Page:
Celebrate the Bone & Joint Decade, Oct. 12-20, with programs and materials from the AAOS and the USBJD
“Starting out as an orthopaedic surgeon, I never thought of myself as a public speaker. But I have found myself in front of groups of 300 people talking about preventing and treating musculoskeletal conditions. I think this volunteer work is very important,” says Kimberly J. Templeton, MD, who chairs both the U.S. Bone & Joint Decade (USBJD) Public Education Committee and the Academy’s USBJD Committee.
Dr. Templeton—and hundreds of her colleagues across the United States—will be doing a lot of talking in October, as part of National Action Week, Oct. 12-20. They may also be participating in health fairs, giving tours of their orthopaedic offices, leading workshops, and sponsoring sporting events.
Dr. Templeton encourages AAOS fellows to get involved in the celebrations. “As orthopaedic surgeons, we can make a real difference in the places where we practice. Whether you are starting a new practice or are trying to ‘give back’ to the community you have been a part of for many years, the USBJD Public Education Committee has all the resources you need—from PowerPoint presentations to brochures and other educational materials.”
One of the most popular programs, Fit to a T, focuses on osteoporosis (see story on next page). Other ideas for National Action Week include the following:
- Bone strengthening exercise workouts
- “Lunch and Learn” presentations on musculoskeletal issues
- Personalized tours of your facilities
- Health fairs at local shopping centers
- Sporting events and charity races
- Dance competitions
- Free wellness seminars
- Lectures on ergonomics
For more ideas, visit the USBJD Web site (www.usbjd.org) and download the Decade’s “National Action Week” Tool Kit. Depending on your practice focus, consider building your activities around one of the worldwide commemorative days—World Arthritis Day (Oct. 12), World Spine Day (Oct. 16), World Trauma Day (Oct. 17), or World Osteoporosis Day (Oct. 20).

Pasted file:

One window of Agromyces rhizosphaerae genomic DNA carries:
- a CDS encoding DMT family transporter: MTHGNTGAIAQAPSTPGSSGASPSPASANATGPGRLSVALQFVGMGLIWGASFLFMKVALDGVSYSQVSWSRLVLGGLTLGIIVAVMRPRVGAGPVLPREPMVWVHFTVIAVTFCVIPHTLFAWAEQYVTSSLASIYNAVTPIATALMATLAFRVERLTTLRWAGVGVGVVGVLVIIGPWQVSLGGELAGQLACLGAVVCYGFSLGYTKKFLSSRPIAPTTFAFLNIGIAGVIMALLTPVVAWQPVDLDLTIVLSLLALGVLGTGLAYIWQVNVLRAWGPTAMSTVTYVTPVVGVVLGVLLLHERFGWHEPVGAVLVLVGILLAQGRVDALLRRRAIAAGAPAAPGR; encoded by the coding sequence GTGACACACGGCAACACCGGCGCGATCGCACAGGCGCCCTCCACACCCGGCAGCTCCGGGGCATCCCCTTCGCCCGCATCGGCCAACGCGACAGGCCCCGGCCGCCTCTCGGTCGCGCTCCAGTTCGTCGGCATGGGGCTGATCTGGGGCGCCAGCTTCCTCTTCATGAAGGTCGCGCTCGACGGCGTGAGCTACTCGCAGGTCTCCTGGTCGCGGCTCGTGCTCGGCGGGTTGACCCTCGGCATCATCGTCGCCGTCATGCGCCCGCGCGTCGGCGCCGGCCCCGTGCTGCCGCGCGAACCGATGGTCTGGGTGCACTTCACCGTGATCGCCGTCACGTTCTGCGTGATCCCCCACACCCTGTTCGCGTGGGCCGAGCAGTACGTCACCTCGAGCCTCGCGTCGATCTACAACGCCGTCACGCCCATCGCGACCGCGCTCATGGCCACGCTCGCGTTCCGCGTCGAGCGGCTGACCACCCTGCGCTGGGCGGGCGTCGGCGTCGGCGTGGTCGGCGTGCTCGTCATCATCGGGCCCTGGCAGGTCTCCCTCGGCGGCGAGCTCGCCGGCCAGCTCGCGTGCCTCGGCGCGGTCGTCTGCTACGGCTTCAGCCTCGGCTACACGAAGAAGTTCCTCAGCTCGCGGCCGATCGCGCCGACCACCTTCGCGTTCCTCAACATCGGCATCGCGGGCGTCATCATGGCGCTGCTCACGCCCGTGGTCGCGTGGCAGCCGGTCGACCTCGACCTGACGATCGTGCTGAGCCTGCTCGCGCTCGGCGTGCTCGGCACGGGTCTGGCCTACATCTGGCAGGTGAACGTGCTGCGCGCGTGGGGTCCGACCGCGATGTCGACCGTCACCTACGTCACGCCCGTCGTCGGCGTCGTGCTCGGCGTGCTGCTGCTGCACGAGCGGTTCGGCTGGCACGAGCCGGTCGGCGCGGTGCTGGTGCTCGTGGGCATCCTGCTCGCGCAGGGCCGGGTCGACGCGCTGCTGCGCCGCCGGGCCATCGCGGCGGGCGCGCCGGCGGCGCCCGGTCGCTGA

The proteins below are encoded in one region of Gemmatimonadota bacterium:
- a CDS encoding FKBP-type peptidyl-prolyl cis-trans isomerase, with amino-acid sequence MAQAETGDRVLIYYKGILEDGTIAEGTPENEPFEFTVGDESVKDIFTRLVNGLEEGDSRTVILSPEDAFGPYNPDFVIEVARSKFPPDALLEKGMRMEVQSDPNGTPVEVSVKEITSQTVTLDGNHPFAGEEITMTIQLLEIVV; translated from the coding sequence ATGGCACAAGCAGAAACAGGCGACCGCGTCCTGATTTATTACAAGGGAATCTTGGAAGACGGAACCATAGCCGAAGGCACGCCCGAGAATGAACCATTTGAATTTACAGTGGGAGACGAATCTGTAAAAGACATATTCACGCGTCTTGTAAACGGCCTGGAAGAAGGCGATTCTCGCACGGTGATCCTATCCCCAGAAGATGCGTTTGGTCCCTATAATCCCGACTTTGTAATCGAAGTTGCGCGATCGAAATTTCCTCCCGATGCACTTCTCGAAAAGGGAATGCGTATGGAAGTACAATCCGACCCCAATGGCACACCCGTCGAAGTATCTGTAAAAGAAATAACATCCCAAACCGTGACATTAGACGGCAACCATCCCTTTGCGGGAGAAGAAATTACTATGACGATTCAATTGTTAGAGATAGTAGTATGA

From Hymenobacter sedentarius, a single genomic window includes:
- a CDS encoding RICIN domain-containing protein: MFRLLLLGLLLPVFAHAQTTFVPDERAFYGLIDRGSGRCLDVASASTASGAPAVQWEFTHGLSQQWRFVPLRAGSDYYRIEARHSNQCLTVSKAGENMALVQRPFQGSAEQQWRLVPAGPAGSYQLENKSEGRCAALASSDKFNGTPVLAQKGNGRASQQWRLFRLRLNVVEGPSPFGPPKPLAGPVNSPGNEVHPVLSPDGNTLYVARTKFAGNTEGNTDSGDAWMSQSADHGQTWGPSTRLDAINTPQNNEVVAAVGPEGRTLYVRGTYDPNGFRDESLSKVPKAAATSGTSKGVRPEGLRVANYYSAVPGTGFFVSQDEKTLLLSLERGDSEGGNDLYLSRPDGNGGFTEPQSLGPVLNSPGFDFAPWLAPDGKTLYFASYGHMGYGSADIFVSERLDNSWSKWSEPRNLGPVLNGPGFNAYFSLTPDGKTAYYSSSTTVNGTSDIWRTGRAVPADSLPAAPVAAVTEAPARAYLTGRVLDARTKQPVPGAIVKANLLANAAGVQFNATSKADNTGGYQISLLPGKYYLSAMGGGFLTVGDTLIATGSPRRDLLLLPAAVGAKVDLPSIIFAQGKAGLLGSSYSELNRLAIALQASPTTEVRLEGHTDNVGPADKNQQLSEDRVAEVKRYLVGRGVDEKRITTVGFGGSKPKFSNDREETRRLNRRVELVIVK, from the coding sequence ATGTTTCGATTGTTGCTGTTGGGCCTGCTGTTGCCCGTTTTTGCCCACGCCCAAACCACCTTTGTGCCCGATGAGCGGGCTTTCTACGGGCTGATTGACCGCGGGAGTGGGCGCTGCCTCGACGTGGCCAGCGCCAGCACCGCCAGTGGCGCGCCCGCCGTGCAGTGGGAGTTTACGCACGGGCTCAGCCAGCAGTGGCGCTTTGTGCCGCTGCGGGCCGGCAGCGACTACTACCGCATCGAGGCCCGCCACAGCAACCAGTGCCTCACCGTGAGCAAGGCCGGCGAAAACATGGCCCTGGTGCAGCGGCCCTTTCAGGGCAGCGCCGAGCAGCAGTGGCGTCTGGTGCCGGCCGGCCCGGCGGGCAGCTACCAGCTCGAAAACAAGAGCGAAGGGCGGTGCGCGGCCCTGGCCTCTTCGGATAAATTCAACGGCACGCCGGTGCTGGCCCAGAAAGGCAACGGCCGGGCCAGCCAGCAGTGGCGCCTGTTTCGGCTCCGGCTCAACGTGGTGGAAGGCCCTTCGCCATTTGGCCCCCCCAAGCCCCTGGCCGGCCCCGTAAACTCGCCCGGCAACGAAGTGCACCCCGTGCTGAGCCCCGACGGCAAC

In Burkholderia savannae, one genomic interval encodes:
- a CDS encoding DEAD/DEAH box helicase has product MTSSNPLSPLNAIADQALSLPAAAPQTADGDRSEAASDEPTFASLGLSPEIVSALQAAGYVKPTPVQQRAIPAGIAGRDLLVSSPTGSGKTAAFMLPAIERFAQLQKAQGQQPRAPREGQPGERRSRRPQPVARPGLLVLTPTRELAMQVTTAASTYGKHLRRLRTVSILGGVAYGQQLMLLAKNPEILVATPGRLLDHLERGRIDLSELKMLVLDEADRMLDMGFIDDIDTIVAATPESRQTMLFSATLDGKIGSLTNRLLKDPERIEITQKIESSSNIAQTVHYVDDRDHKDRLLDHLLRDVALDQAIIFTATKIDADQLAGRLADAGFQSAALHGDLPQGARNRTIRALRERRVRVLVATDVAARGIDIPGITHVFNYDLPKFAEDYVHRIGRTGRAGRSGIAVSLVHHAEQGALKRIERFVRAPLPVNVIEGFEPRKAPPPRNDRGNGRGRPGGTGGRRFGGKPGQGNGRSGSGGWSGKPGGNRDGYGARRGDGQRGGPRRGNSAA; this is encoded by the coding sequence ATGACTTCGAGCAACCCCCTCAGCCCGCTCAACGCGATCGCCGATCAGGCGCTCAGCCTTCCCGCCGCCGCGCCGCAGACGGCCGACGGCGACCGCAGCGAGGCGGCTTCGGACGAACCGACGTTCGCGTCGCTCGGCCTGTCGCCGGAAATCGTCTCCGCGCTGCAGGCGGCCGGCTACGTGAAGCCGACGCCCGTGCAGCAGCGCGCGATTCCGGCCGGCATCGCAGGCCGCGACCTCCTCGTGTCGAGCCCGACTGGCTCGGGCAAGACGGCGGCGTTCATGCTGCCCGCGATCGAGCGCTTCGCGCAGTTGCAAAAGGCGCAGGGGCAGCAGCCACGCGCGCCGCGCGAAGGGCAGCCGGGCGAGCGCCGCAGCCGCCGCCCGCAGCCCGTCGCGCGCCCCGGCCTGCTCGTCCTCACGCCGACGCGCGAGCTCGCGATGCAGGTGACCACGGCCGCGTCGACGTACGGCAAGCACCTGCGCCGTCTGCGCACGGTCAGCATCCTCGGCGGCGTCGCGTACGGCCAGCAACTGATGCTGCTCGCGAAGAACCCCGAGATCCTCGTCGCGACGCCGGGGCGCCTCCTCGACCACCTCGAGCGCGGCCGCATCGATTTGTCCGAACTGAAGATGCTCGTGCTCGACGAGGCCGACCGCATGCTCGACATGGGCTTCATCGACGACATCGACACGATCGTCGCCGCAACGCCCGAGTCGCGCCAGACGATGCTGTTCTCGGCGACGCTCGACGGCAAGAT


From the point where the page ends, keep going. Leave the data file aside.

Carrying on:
Midpoint “Decade” Accomplishments
“National Action Week,” sponsored by the Bone and Joint Decade, is held worldwide every year, Oct. 12-20. The USBJD is part of this global, multidisciplinary initiative targeting the care of people with musculoskeletal conditions—bone and joint disorders. Its focus is on improving quality of life as well as advancing the understanding and treatment of these conditions through research, prevention, and education.
“We are at the halfway point in the decade that runs from 2002 to 2011,” says Toby King, executive director of the USBJD, “but our task is to lay the foundation for an ongoing, sustained effort that extends beyond the decade.” The following initiatives will help do just that.
A comprehensive reference book, Musculoskeletal Conditions in the United States, has been developed and published. Packed with data on prevalence figures, it has been an important resource for researchers developing grant applications and for advocates of increased funding for musculoskeletal conditions. It is being updated this year and will be released in the fall.
The goal of Project 100 is to increase the training that all medical students receive in musculoskeletal medicine at the 125 U.S. medical schools. The musculoskeletal questions on the Step 2 exam have been updated by the National Board of Medical Examiners. Expected to drive coursework in all 4 years of medical school, the Step 2 exam is designed for students who have completed their third year, but may also be used to test the knowledge of those in required clerkships and students who have recently taken a musculoskeletal-related rotation, possibly even residents.
AAOS Now recently reported on the third important initiative, Young Investigators, which aims to increase the number of young clinical investigators in the research pipeline. This program offers workshops in grant-writing skills, led by experienced researchers who have been successful in securing funding for their work. Participants are mentored by faculty who continue to work with them until their projects are funded. To date, more than 25 percent of the participants have become funded.